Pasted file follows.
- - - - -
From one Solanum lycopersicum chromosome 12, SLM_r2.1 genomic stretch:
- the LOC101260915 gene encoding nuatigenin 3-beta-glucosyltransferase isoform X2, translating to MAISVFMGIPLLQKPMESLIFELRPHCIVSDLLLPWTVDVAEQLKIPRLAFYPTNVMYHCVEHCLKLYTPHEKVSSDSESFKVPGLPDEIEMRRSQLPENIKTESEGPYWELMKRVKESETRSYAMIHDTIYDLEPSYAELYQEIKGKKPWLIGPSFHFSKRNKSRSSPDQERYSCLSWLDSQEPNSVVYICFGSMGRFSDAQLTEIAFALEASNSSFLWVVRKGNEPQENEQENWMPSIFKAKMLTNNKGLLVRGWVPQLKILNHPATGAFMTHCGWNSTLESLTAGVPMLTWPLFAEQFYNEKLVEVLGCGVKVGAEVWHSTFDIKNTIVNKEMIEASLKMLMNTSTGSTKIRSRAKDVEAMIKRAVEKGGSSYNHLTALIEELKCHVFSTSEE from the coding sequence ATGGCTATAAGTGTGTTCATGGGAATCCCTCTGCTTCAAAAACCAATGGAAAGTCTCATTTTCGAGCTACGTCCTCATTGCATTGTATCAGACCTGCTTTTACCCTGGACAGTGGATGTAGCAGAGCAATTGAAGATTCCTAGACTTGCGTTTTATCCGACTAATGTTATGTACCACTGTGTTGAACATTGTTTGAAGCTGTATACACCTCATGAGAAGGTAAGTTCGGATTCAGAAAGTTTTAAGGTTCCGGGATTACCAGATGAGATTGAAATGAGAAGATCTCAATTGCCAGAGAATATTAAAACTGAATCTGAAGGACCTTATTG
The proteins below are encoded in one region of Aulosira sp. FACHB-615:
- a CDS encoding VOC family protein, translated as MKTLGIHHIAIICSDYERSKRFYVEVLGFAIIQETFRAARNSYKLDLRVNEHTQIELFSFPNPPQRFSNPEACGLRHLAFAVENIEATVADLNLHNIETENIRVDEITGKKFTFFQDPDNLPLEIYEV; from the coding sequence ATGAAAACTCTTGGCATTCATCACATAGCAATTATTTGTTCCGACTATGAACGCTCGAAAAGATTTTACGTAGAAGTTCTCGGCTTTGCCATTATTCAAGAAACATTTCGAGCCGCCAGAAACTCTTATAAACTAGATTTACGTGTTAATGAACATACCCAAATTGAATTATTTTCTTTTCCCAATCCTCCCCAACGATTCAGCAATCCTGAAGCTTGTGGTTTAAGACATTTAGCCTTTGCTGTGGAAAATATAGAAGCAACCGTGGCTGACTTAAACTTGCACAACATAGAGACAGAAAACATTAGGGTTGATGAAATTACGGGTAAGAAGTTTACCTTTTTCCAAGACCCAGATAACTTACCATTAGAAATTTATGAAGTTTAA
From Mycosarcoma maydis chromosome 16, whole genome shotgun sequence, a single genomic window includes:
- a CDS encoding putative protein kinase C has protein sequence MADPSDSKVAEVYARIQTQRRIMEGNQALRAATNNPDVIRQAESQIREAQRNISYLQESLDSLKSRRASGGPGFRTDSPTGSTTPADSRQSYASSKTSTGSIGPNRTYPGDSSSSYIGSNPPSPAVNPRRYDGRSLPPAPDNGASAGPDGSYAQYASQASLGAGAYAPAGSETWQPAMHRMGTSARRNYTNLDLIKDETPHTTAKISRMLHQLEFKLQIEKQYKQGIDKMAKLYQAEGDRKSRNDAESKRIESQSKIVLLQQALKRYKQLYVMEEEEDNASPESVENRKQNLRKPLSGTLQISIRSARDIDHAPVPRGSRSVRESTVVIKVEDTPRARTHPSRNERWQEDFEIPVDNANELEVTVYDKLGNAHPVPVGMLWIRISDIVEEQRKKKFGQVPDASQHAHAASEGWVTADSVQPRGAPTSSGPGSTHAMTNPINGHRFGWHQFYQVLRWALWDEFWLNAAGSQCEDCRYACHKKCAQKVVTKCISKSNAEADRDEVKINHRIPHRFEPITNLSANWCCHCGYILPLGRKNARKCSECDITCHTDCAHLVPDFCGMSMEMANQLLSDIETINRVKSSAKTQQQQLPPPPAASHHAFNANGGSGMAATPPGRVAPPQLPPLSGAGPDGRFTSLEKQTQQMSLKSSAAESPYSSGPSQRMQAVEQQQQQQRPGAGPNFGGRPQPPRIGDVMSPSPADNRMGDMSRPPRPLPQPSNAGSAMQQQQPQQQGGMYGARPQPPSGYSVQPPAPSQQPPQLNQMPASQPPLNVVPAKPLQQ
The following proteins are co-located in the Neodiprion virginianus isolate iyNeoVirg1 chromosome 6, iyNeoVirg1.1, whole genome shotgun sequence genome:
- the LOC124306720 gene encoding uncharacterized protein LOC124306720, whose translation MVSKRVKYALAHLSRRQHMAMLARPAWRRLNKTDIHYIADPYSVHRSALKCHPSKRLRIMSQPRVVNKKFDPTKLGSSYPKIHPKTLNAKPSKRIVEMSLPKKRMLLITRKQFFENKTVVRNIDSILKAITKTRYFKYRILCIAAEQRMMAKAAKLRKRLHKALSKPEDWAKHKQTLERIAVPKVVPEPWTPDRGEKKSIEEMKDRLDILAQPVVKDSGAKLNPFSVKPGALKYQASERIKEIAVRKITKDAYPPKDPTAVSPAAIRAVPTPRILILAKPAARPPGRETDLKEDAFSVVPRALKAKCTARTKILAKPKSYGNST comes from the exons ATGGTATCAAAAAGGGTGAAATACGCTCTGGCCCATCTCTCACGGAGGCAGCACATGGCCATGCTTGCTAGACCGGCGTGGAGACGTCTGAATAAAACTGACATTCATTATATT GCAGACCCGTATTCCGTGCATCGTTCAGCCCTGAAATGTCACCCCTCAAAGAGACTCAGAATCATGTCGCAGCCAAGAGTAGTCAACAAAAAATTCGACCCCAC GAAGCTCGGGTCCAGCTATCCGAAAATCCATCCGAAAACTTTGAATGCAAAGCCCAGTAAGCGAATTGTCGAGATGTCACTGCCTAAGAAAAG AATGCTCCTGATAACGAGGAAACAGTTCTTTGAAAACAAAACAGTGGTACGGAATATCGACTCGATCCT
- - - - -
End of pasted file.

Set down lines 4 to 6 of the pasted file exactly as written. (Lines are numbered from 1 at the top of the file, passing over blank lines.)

- a CDS encoding VOC family protein, translated as MKTLGIHHIAIICSDYERSKRFYVEVLGFAIIQETFRAARNSYKLDLRVNEHTQIELFSFPNPPQRFSNPEACGLRHLAFAVENIEATVADLNLHNIETENIRVDEITGKKFTFFQDPDNLPLEIYEV; from the coding sequence ATGAAAACTCTTGGCATTCATCACATAGCAATTATTTGTTCCGACTATGAACGCTCGAAAAGATTTTACGTAGAAGTTCTCGGCTTTGCCATTATTCAAGAAACATTTCGAGCCGCCAGAAACTCTTATAAACTAGATTTACGTGTTAATGAACATACCCAAATTGAATTATTTTCTTTTCCCAATCCTCCCCAACGATTCAGCAATCCTGAAGCTTGTGGTTTAAGACATTTAGCCTTTGCTGTGGAAAATATAGAAGCAACCGTGGCTGACTTAAACTTGCACAACATAGAGACAGAAAACATTAGGGTTGATGAAATTACGGGTAAGAAGTTTACCTTTTTCCAAGACCCAGATAACTTACCATTAGAAATTTATGAAGTTTAA
From Mycosarcoma maydis chromosome 16, whole genome shotgun sequence, a single genomic window includes:
- a CDS encoding putative protein kinase C has protein sequence MADPSDSKVAEVYARIQTQRRIMEGNQALRAATNNPDVIRQAESQIREAQRNISYLQESLDSLKSRRASGGPGFRTDSPTGSTTPADSRQSYASSKTSTGSIGPNRTYPGDSSSSYIGSNPPSPAVNPRRYDGRSLPPAPDNGASAGPDGSYAQYASQASLGAGAYAPAGSETWQPAMHRMGTSARRNYTNLDLIKDETPHTTAKISRMLHQLEFKLQIEKQYKQGIDKMAKLYQAEGDRKSRNDAESKRIESQSKIVLLQQALKRYKQLYVMEEEEDNASPESVENRKQNLRKPLSGTLQISIRSARDIDHAPVPRGSRSVRESTVVIKVEDTPRARTHPSRNERWQEDFEIPVDNANELEVTVYDKLGNAHPVPVGMLWIRISDIVEEQRKKKFGQVPDASQHAHAASEGWVTADSVQPRGAPTSSGPGSTHAMTNPINGHRFGWHQFYQVLRWALWDEFWLNAAGSQCEDCRYACHKKCAQKVVTKCISKSNAEADRDEVKINHRIPHRFEPITNLSANWCCHCGYILPLGRKNARKCSECDITCHTDCAHLVPDFCGMSMEMANQLLSDIETINRVKSSAKTQQQQLPPPPAASHHAFNANGGSGMAATPPGRVAPPQLPPLSGAGPDGRFTSLEKQTQQMSLKSSAAESPYSSGPSQRMQAVEQQQQQQRPGAGPNFGGRPQPPRIGDVMSPSPADNRMGDMSRPPRPLPQPSNAGSAMQQQQPQQQGGMYGARPQPPSGYSVQPPAPSQQPPQLNQMPASQPPLNVVPAKPLQQ